It is important to discuss your surgical options, along with details about surgery preparation and recovery, with your surgeon, doctor, and medical team. Some of your surgical options will depend on how much the cancer has spread in your body. Whether you have minimally invasive surgery or open surgery will usually not change the size of the colon or rectum area that the surgeon needs to remove.
Preparation for surgery is similar to the preparation before colonoscopy because the colon must be clean and empty.
Patients should talk to their medical team about regular medications and any changes in preparation for surgery. For example, blood thinning medications should be stopped before surgery because they can increase bleeding during the procedure. Aspirin and aspirin-containing products should be avoided two weeks before surgery. All non-steroidal anti-inflammatory medications (such as Advil, Motrin, Nuprin, etc.) should be avoided.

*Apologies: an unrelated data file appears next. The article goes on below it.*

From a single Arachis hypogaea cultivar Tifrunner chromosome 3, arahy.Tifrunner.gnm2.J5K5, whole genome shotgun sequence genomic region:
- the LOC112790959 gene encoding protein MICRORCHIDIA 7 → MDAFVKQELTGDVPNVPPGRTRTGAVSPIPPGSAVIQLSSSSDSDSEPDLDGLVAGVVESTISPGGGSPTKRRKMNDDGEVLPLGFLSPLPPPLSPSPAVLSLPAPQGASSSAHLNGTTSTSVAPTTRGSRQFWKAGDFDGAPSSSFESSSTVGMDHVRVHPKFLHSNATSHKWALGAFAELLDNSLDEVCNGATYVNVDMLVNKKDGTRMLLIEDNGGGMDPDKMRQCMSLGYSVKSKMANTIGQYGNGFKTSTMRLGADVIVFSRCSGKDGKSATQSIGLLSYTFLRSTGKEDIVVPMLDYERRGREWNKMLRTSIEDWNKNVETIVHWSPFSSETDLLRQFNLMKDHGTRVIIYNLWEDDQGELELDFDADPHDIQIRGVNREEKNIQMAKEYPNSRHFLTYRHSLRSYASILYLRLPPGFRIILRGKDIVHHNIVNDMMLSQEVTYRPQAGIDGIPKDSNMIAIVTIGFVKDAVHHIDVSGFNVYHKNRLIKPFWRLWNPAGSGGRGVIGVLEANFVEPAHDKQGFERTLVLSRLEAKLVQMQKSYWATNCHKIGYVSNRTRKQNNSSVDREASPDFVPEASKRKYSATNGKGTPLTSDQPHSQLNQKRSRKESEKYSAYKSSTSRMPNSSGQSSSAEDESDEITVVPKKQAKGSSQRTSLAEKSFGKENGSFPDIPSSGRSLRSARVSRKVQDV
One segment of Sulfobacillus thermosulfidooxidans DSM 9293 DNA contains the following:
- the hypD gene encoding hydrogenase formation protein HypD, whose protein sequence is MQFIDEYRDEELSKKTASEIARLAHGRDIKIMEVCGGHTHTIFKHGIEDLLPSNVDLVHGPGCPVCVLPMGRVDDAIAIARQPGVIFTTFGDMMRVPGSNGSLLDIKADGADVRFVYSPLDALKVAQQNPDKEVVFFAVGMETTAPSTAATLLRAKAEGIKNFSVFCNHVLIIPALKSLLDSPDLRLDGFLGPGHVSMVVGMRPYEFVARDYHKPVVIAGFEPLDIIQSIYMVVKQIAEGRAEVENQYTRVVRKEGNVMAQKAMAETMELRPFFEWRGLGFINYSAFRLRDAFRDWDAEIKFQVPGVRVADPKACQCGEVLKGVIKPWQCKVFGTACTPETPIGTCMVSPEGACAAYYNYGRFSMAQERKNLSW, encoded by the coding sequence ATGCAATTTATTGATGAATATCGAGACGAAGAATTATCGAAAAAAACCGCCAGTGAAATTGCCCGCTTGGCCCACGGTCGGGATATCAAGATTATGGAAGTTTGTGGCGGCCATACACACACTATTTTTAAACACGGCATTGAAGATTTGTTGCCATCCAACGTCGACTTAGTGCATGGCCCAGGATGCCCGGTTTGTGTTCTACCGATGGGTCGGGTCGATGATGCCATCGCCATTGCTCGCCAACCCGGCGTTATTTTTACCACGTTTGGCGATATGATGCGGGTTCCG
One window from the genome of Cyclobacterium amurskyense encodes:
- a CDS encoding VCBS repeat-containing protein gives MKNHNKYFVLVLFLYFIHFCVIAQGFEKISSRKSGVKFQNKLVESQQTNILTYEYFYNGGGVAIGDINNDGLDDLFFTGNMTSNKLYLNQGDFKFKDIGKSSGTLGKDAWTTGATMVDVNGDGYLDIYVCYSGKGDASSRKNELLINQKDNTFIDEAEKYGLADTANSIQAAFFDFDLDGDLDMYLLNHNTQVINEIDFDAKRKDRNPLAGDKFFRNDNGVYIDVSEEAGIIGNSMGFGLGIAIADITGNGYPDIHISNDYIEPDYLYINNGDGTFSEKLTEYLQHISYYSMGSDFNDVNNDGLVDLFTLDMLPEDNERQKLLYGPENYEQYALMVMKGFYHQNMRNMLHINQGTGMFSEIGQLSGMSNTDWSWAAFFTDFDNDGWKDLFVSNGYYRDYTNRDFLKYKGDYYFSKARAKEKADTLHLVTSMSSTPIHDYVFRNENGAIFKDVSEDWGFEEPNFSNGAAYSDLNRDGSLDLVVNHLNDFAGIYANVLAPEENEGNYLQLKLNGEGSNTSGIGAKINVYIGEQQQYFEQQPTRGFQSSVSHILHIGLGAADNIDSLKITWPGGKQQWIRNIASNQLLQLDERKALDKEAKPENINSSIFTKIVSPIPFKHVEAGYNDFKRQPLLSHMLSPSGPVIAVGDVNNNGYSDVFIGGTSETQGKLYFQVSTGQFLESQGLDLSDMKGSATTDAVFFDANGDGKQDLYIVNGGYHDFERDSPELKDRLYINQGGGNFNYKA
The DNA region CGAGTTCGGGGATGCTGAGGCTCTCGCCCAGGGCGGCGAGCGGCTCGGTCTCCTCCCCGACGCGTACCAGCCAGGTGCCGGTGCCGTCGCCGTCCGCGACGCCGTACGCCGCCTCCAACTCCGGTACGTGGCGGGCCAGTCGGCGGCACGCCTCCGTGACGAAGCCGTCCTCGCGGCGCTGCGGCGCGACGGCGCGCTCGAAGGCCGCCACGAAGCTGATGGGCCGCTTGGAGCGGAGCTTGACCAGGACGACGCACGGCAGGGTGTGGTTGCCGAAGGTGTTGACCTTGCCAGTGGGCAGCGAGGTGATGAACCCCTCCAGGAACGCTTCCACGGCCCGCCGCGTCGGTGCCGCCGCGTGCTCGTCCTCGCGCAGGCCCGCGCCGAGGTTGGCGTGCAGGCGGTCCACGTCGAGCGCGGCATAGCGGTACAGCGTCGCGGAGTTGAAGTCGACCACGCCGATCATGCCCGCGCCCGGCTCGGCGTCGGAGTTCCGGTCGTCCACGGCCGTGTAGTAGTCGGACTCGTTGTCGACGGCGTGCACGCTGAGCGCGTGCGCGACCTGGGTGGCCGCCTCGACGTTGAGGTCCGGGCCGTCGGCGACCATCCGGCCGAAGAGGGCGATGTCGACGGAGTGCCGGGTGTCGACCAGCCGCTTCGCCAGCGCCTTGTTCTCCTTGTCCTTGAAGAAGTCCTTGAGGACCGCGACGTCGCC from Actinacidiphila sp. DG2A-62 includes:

It is normal to feel anxious before surgery. Every person experiences anxiety differently. Some of the more common symptoms include a pounding heart, irregular heartbeat, shortness of breath, nausea, and sleep problems. People also cope with their anxiety in different ways. Most hospitals have dedicated staff members such as counselors, social workers, and volunteers that may offer support. The Alliance also offers patient and family support navigators, who can be reached here.
Smoking may complicate and slow down your recovery. It is best to stop smoking or use nicotine alternatives as soon as you arrange for your surgery.